Photo/Illutration Seoul’s Hongdae district, a popular gathering spot for young people, features many Japanese restaurants, such as izakaya pubs and ramen shops. (Narumi Ota)

A sophomore at Meiji University in Tokyo who is a big fan of the K-pop girl group Twice and mastered writing hangul in high school plans to study in South Korea this summer. 

“I know Japan and South Korea are not on the same page in terms of historical perceptions of their shared past,” the 20-year-old said. “But my love for South Korea is a different thing.”

The woman’s sentiment toward Japan’s neighbor exemplifies how young people in the countries are coming closer together in recent years despite years of frosty relations between Tokyo and Seoul.

South Korean President Yoon Suk-yeol’s visit to Japan on March 16, the first in more than a decade for a summit with the Japanese prime minister, comes amid this backdrop.

SEKC Kankoku Ryugaku, a company that arranges study programs for Japanese students in South Korea, said more than 600 Japanese students signed up in 2022, 1.5 to 1.8 times the number prior to the start of the coronavirus pandemic in 2020.

Most Japanese students were in their late 20s and early 30s previously, according to the South Korean company. But the largest age group now comprises those in their late teens and early 20s.

Sejong University in Seoul said the number of Japanese students studying in South Korea rose to third in 2022 from fifth in 2019 in terms of nationality.

Educational institutions in Japan also witnessed an increase in the number of students wishing to study Korean.

When Kanto International Senior High School in Tokyo’s Shibuya Ward launched a Korean language course in 2000, only seven students enrolled.

But enrollment began climbing around 2010 and today about 40 students are attending the course.

“Now, many of our students are studying Korean with a specific aim, such as becoming an interpreter or working for a South Korean company,” said Shinji Kurosawa, deputy principal of the school.

Mejiro University, located in the capital’s Shinjuku Ward, reported a shortage of applicants for its Korean language major in fiscal 2005. The number later shot up tenfold, however, leading the university to set up Korean language studies as part of its Foreign Language Studies Department.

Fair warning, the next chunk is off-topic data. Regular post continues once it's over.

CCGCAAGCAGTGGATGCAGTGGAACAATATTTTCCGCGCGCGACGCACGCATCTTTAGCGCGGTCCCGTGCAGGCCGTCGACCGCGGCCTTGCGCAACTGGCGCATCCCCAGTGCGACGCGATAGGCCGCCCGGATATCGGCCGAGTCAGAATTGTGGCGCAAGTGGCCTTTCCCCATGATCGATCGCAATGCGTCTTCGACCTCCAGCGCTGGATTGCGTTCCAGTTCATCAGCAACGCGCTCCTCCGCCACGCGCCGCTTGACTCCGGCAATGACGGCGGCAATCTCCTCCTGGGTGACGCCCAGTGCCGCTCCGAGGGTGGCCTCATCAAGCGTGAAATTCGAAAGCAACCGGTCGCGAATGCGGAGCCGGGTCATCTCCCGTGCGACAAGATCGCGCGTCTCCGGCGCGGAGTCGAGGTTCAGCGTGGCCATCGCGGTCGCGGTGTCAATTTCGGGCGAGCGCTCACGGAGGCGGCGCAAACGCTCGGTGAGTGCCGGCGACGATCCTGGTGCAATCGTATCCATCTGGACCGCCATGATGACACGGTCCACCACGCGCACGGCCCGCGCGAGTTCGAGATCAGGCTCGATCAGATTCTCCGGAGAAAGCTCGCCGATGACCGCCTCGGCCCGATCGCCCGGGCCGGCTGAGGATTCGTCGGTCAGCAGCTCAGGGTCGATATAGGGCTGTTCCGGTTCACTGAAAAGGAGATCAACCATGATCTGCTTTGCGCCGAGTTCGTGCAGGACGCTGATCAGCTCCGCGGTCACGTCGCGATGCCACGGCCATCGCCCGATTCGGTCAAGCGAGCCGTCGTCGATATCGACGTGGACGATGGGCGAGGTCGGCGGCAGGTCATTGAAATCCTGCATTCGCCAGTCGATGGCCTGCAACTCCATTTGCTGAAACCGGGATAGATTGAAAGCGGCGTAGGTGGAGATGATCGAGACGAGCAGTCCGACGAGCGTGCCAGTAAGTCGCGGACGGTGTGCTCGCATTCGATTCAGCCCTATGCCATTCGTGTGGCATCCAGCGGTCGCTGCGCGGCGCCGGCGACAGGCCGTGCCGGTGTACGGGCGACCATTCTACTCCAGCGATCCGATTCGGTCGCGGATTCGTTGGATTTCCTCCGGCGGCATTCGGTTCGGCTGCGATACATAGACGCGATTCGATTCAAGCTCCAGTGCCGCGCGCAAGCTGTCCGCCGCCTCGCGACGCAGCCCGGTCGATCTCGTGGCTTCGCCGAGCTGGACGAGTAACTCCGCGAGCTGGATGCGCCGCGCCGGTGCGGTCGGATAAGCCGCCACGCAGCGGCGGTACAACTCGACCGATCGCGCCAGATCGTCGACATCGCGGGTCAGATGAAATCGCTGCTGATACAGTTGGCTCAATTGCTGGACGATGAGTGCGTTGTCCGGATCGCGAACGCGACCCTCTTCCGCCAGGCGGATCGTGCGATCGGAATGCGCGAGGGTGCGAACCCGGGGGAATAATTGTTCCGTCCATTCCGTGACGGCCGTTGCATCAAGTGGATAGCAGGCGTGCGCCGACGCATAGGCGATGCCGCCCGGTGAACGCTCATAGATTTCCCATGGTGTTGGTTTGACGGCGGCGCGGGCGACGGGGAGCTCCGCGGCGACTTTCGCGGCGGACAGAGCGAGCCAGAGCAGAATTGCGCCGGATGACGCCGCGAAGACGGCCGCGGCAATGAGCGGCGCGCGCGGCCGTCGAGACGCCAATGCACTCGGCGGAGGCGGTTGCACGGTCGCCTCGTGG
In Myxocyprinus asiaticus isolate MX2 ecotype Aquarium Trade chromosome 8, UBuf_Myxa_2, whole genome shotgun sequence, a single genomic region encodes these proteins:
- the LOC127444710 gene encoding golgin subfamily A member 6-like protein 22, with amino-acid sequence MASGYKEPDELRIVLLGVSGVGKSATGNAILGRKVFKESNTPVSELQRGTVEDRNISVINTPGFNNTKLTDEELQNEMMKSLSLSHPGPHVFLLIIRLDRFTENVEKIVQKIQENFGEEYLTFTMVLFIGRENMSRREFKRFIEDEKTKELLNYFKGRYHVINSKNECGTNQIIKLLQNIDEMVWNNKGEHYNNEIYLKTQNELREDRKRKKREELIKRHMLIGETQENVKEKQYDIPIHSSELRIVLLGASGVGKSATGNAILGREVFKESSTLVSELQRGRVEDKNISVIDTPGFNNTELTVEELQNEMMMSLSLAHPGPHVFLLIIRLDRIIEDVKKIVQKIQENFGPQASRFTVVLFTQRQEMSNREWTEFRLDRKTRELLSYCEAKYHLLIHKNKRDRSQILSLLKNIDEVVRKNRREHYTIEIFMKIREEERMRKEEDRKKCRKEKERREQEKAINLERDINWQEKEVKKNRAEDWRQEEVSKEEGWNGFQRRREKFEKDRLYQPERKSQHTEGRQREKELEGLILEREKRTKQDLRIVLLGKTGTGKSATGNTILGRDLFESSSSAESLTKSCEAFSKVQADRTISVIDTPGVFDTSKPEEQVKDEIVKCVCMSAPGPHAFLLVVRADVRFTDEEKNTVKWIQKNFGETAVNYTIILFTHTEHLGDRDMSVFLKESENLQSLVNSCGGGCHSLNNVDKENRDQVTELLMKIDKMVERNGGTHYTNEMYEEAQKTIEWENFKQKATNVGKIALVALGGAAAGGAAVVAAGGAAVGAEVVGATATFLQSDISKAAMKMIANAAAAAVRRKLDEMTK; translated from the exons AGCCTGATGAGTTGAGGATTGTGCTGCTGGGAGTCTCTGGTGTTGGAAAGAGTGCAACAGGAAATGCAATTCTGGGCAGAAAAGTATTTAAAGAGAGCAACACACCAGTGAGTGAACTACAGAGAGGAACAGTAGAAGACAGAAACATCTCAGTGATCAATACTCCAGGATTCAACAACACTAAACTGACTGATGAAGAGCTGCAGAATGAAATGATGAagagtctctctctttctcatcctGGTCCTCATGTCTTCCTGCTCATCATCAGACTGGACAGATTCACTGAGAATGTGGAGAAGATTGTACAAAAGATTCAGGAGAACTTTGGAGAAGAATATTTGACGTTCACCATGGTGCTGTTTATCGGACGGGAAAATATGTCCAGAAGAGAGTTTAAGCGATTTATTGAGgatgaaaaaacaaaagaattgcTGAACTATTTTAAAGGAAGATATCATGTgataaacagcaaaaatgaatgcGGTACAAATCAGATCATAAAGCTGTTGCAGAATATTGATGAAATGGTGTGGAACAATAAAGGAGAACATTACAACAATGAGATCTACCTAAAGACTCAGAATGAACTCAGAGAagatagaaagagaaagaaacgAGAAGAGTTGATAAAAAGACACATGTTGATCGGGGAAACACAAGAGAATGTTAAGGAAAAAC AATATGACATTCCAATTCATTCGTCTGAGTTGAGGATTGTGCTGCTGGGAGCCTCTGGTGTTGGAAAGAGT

A past Korean boom in Japan wound down as bilateral relations soured.

But that pattern does not necessarily hold true today, said Kim Kyung-ho, professor of Korean studies at Mejiro University.

Although South Korea’s top court ordered Japanese businesses in 2018 to pay compensation to their wartime Korean laborers, which significantly strained ties between Tokyo and Seoul, the Korean boom remained largely unaffected by the row, he said.

“Today’s youth in Japan have been immersed in Korean culture since they were very young and they keep informed about the latest events in South Korea through social media,” Kim said. “They look at South Korea without being exposed to prejudice.”

That also seems to be the case with young Koreans.

In Seoul, a 23-year-old college student expressed excitement on March 13 after she emerged from a movie theater.

“It was great!” the student said of “Suzume no Tojimari” (Suzume), the latest by anime director Makoto Shinkai.

The anime ranked at the top of the domestic box office between March 10-12, according to the Korean Film Council. The second was “The First Slam Dunk,” another Japanese anime, which has attracted more than 4 million audience members overall.

The student, 23, traveled to Tokyo last fall. Although she does not support the South Korean government’s plan to resolve the issue of wartime laborers by setting up a foundation for the payment of redress, that does not dampen her admiration for Japanese culture.

“I like that Japan and Koreans are open to anime and other culture from Japan,” she said.

In Tokyo, a 23-year-old college student from South Korea took a photo with the giant Unicorn Gundam Robot in Tokyo’s Odaiba district on March 9, signaling a similar sentiment.

“My grandfather harbors ill feelings toward Japan,” she said. “But I separate history and politics. I pay my regards to Japanese culture.”

In Seoul, a 29-year-old graduate school student said travel restrictions during the coronavirus pandemic offered an opportunity for people in the two countries to "realize afresh that we do not dislike each other after all."

While South Korean TV dramas were huge hits in Japan, South Koreans built up a desire to travel again to Japan.

How people in Japan and South Korea view each other differs from generation to generation, according to Lee Won-deog, professor of Korea-Japan relations at Kookmin University in Seoul.

“Middle-age people or older tend to take a hard-line stance toward historical issues as they have a strong inferiority complex as Japan was a major power for their generation,” he said. “But younger generations today regard Japan as an equal partner. I believe Japanese have a similar attitude.”

(This article was written by Natsuki Edogawa and Eriko Noda in Tokyo and Narumi Ota in Seoul.)